Amidst a “critical shortage” of resources, hundreds of thousands of refugees in Kenya will lack food unless new funds are swiftly received, the UN’s food relief agency warned on Thursday.
The World Food Programme (WFP) needs $57 million to continue providing food and nutrition assistance to the country’s 435,000-strong refugee population between January and June of next year.
“WFP is facing a critical shortage of funds to finance food assistance to refugees living in the Dadaab and Kakuma camps and in Kalobeyei settlement”, said WFP Kenya Country Director Lauren Landis, referring to the country’s three main refugee sites.
A real threat
Most refugee families rely solely on WFP food to survive, said the agency.
Without invigorated funding, beginning in January WFP will be forced to completely halt all cash transfers.
And by March, the UN food relief agency will have fully depleted its food stocks. “We have exhausted all resources and are frankly faced with a life-threatening crisis”, said Ms. Landis.
A crisis in the making
As of last September, the funding shortfall has already forced WFP to cut full food rations by more than one-third – compromising refugees’ health and nutrition.
“We are appealing to our donors to quickly provide new resources to allow us to carry on providing food and cash to the refugees”, she said.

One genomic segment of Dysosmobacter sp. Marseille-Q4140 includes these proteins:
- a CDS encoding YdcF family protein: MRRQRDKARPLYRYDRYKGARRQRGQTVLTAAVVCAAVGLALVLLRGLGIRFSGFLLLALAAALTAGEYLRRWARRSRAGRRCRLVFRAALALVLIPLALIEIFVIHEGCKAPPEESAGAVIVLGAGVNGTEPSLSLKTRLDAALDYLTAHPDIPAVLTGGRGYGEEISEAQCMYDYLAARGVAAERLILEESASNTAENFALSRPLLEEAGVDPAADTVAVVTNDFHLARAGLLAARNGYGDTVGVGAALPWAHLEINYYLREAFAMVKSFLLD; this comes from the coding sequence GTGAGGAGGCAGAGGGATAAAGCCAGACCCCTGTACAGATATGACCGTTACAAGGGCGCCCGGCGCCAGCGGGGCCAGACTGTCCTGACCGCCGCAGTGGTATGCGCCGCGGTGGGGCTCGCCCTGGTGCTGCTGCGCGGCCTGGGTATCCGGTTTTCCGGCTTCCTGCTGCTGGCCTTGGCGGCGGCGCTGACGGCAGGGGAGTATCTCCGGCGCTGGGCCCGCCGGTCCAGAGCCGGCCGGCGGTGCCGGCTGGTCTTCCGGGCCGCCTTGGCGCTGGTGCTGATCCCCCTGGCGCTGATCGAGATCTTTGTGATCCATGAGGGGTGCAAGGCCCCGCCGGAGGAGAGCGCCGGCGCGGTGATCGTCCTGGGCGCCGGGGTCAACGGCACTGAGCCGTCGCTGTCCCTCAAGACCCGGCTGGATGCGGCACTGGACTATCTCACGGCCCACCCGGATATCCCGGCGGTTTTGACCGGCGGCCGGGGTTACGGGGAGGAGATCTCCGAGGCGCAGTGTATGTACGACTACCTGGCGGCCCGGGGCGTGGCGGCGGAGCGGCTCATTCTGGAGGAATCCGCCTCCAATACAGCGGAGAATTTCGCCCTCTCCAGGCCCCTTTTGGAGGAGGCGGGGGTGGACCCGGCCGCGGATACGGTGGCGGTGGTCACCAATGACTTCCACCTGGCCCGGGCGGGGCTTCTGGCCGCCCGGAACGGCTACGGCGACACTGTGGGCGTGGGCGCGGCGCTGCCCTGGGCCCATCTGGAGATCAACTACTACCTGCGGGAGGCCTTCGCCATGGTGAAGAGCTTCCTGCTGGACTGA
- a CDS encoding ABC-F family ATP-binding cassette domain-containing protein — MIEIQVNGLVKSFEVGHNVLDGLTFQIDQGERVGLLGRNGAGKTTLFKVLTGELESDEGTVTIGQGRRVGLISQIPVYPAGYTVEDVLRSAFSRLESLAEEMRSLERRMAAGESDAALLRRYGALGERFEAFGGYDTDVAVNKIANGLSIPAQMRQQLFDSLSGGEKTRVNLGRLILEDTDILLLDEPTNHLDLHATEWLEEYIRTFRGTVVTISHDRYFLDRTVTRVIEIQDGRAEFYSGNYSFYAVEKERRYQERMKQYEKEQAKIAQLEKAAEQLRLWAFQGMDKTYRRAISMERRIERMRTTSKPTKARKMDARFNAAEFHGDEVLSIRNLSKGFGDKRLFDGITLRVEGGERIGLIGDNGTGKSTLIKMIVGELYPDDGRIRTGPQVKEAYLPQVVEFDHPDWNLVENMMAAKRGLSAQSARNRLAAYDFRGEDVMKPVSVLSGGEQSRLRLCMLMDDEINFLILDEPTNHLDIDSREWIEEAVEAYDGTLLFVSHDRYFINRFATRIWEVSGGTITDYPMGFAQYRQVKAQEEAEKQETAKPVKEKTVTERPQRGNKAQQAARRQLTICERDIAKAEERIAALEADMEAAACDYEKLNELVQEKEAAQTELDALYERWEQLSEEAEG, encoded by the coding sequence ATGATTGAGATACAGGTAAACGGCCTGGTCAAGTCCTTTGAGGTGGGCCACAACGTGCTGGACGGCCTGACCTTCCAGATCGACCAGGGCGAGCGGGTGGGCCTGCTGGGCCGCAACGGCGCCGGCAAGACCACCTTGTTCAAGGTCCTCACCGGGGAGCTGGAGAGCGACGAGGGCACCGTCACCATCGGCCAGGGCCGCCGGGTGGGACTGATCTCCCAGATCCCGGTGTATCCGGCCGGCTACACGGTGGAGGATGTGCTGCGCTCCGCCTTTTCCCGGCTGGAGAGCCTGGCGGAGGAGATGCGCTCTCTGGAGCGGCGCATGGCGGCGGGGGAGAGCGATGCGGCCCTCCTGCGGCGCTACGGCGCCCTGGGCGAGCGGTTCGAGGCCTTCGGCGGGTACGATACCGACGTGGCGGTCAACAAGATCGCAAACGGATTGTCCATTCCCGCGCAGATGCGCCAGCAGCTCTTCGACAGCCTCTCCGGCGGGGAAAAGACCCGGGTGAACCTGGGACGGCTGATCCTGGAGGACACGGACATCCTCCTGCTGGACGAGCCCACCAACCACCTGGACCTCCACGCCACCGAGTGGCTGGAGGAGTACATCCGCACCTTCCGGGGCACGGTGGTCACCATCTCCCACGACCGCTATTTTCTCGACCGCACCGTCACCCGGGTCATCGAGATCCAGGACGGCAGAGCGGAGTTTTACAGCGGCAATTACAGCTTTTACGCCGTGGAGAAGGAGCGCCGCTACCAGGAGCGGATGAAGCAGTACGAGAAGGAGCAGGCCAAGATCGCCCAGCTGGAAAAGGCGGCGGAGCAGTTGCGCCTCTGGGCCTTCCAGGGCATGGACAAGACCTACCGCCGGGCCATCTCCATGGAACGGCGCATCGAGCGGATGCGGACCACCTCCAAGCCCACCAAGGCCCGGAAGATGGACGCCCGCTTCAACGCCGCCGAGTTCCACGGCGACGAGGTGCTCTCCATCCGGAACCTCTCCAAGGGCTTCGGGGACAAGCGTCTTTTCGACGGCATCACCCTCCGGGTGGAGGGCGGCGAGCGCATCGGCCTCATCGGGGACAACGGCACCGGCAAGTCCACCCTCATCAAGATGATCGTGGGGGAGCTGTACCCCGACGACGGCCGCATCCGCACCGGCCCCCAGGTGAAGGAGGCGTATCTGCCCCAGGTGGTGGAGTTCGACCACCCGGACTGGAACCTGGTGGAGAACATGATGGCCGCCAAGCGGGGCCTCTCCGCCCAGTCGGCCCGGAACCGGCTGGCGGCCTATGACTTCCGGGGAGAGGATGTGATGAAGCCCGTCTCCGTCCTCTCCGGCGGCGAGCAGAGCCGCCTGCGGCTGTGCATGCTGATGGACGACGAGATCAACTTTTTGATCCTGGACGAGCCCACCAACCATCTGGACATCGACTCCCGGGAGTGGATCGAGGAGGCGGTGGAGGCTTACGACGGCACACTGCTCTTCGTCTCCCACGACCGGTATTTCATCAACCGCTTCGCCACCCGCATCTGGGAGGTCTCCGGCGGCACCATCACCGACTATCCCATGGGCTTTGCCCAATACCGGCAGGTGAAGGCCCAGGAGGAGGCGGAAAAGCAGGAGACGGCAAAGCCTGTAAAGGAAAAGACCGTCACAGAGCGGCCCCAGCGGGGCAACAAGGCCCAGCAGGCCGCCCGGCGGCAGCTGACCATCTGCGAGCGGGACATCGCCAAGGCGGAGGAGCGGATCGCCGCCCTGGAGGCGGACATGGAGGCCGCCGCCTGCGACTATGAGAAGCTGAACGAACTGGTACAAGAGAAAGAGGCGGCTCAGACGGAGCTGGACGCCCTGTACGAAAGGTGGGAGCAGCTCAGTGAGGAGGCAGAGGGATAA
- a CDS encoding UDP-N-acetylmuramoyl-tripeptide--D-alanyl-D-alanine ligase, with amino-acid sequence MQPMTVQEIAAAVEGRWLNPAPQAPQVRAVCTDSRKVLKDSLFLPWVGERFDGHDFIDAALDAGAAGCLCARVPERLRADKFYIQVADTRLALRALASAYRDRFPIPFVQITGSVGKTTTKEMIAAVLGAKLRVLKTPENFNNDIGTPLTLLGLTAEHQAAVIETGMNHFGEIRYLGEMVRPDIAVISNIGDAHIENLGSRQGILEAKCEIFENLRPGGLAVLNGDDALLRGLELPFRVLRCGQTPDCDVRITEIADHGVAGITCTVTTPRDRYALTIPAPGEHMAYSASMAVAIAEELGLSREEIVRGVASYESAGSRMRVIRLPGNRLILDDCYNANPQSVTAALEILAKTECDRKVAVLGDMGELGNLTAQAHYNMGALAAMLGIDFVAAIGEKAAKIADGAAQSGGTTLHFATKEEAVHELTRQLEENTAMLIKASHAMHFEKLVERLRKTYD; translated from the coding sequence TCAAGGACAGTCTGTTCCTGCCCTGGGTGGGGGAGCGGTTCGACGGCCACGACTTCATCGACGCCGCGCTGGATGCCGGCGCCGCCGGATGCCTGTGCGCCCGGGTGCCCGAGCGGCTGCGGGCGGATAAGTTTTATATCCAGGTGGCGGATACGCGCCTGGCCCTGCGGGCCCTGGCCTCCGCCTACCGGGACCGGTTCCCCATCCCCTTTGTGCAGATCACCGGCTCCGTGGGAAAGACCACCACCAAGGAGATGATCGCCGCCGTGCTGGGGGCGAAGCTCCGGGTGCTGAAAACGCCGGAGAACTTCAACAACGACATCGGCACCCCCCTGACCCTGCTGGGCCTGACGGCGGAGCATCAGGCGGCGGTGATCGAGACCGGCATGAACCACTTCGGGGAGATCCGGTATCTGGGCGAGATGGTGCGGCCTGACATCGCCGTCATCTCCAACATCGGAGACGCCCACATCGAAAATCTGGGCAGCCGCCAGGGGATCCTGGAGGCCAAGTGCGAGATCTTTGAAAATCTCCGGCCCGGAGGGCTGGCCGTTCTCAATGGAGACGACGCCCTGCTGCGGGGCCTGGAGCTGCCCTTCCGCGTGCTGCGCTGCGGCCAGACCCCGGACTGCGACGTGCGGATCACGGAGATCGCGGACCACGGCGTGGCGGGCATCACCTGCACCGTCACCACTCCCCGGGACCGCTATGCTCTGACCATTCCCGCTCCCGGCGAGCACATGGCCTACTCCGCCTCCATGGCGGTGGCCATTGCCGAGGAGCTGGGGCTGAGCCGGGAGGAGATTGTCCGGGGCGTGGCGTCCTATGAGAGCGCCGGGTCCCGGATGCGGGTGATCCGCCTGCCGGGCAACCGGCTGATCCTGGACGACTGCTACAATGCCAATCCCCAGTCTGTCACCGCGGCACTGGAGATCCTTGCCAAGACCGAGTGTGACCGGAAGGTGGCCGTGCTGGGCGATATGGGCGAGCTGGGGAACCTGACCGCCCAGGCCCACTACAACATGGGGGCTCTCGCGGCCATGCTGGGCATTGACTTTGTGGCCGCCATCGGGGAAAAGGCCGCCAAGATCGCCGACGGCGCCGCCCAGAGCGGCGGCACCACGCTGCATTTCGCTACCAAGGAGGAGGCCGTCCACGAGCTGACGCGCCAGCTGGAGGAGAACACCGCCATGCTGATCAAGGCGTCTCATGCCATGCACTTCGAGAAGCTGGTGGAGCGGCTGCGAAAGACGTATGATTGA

As WFP food is delivered purely in the form of cash transfers to 40,000 refugees living in northwestern Kalobeyei settlement, they are at risk of being hit first.
In Dadaab and Kakuma camps, the UN agency provides almost 400,000 refugees with a mix of cash and food, with cash covering some 60 per cent of staple cereals in their food baskets.
A sharp reduction or complete stop in assistance could have far-reaching consequences for the health and nutrition of refugees as well as an impact on the stability and security of the surrounding communities and the camps themselves, according to WFP.
These latest cuts follow other ration reductions over the past two years that have increased child and maternal malnutrition.
Disruption would be ‘catastrophic’
The agency commended the Government of Kenya for hosting the refugees and seeking to meet its obligations under the Comprehensive Refugee Response Framework (CRRF) – opening up access to local services, providing land and allowing greater integration of refugees with local populations.
The CRRF outlines a commitment by the international community to meet the immediate humanitarian needs of the refugees to ease the burden on Kenya.
“A disruption of this magnitude to the life-saving refugee operation would be catastrophic”, Ms. Landis spelled out.